Next Article in Journal
ORF Ι of Mycovirus SsNSRV-1 is Associated with Debilitating Symptoms of Sclerotinia sclerotiorum
Previous Article in Journal
Exploring the Prospects of Engineered Newcastle Disease Virus in Modern Vaccinology
viruses-logo
Article Menu

Article Menu

Open AccessArticle

High Rate of Non-Human Feeding by Aedes aegypti Reduces Zika Virus Transmission in South Texas

1
Department of Entomology, Texas A&M University, College Station, TX 77843, USA
2
Veterinary Integrative Biosciences, College of Veterinary Medicine, Texas A&M University, College Station, TX 77843, USA
3
Biosciences and Biotechnology Division, Chemistry, Materials and Life Sciences Directorate, Lawrence Livermore National Laboratory, Livermore, CA 94550, USA
4
Instituto Politécnico Nacional, Centro de Biotecnología Genómica, Cd. Reynosa 88710, Tamaulipas, Mexico
5
Secretary of Health of the State of Tamaulipas, Epidemiology Directorate, Cd. Victoria 87000, Tamaulipas, Mexico
6
Health Department, City of Harlingen, TX 78550, USA
7
Hidalgo County Health & Human Services, Edinburg, TX 78539, USA
8
Instituto Costarricense de Investigación y Enseñanza en Nutrición y Salud (INCIENSA), Apartado Postal, Tres Ríos, Cartago 4-2250, Costa Rica
*
Author to whom correspondence should be addressed.
Viruses 2020, 12(4), 453; https://doi.org/10.3390/v12040453
Received: 23 March 2020 / Revised: 13 April 2020 / Accepted: 14 April 2020 / Published: 17 April 2020
(This article belongs to the Section Insect Viruses)
Mosquito-borne viruses are emerging or re-emerging globally, afflicting millions of people around the world. Aedes aegypti, the yellow fever mosquito, is the principal vector of dengue, Zika, and chikungunya viruses, and has well-established populations across tropical and subtropical urban areas of the Americas, including the southern United States. While intense arboviral epidemics have occurred in Mexico and further south in the Americas, local transmission in the United States has been minimal. Here, we study Ae. aegypti and Culex quinquefasciatus host feeding patterns and vertebrate host communities in residential environments of South Texas to identify host-utilization relative to availability. Only 31% of Ae. aegypti blood meals were derived from humans, while 50% were from dogs and 19% from other wild and domestic animals. In Cx. quinquefasciatus, 67% of blood meals were derived from chicken, 22% came from dogs, 9% from various wild avian species, and 2% from other mammals including one human, one cat, and one pig. We developed a model for the reproductive number, R0, for Zika virus (ZIKV) in South Texas relative to northern Mexico using human disease data from Tamaulipas, Mexico. We show that ZIKV R0 in South Texas communities could be greater than one if the risk of human exposure to Ae. aegypti bites in these communities is at least 60% that of Northern Mexico communities. The high utilization of non-human vertebrates and low risk of human exposure in South Texas diminishes the outbreak potential for human-amplified urban arboviruses transmitted by Ae. aegypti. View Full-Text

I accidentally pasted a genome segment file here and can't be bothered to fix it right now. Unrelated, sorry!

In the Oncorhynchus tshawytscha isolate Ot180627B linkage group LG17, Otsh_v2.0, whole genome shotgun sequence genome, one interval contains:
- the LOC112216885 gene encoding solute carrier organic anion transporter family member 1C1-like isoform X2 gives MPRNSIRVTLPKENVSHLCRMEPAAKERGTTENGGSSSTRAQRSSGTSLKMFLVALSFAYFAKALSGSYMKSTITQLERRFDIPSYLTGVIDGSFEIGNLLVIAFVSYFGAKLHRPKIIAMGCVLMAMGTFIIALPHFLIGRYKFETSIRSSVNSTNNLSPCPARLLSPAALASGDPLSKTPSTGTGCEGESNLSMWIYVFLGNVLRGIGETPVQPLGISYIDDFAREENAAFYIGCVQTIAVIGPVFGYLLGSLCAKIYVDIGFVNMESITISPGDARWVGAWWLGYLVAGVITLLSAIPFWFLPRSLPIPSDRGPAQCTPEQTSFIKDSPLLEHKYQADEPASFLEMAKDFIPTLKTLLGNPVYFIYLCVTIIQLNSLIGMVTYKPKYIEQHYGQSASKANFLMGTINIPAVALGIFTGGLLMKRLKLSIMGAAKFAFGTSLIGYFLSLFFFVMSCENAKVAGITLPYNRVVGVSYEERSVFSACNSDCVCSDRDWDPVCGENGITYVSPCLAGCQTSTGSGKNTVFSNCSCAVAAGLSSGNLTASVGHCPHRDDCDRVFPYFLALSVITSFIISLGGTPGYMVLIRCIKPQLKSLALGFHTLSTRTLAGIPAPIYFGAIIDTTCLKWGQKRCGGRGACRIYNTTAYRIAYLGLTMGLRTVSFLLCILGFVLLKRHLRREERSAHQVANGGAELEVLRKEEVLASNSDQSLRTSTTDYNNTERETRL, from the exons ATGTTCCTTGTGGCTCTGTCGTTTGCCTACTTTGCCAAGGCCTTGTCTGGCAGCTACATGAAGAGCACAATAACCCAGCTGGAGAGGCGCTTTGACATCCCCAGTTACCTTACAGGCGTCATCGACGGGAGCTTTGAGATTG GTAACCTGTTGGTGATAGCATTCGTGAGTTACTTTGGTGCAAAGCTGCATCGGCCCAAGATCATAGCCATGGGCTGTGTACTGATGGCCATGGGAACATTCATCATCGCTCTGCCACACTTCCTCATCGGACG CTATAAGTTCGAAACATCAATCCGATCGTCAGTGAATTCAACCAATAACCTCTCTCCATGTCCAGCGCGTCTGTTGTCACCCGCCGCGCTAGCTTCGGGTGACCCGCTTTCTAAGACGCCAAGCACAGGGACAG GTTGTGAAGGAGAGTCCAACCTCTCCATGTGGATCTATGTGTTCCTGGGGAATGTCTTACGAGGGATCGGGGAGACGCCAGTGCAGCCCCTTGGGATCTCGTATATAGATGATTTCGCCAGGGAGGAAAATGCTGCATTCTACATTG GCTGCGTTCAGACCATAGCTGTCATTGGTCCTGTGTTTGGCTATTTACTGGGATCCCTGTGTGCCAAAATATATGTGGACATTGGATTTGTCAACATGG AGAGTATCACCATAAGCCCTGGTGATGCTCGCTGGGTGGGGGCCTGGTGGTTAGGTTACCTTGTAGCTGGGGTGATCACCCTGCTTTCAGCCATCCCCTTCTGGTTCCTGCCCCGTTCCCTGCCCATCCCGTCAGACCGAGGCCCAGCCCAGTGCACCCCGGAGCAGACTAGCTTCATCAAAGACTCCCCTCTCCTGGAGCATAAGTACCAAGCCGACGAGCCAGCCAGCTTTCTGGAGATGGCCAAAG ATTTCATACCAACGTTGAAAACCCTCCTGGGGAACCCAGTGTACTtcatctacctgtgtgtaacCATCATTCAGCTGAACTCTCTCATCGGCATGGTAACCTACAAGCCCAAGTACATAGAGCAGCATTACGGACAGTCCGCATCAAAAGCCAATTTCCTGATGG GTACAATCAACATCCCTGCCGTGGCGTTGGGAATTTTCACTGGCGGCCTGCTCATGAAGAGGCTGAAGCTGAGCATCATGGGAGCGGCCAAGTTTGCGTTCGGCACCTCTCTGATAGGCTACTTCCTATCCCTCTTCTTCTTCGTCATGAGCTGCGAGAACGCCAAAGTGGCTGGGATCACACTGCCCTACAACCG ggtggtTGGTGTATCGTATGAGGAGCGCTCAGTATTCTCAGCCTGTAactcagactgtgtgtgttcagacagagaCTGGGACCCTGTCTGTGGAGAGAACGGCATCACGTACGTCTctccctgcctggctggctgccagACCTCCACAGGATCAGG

Keywords: Zika virus; Aedes aegypti; Culex quinquefasciatus; host selection; reproductive number Zika virus; Aedes aegypti; Culex quinquefasciatus; host selection; reproductive number
Show Figures

Graphical abstract

MDPI and ACS Style

Olson, M.F.; Ndeffo-Mbah, M.L.; Juarez, J.G.; Garcia-Luna, S.; Martin, E.; Borucki, M.K.; Frank, M.; Estrada-Franco, J.G.; Rodríguez-Pérez, M.A.; Fernández-Santos, N.A.; Molina-Gamboa, G.J.; Carmona Aguirre, S.D.; Reyes-Berrones, B.L.; Cortés-De la cruz, L.J.; García-Barrientos, A.; Huidobro-Guevara, R.E.; Brussolo-Ceballos, R.M.; Ramirez, J.; Salazar, A.; Chaves, L.F.; Badillo-Vargas, I.E.; Hamer, G.L. High Rate of Non-Human Feeding by Aedes aegypti Reduces Zika Virus Transmission in South Texas. Viruses 2020, 12, 453.

Show more citation formats Show less citations formats
Note that from the first issue of 2016, MDPI journals use article numbers instead of page numbers. See further details here.

Article Access Map by Country/Region

1
Search more from Scilit
 
Search
Back to TopTop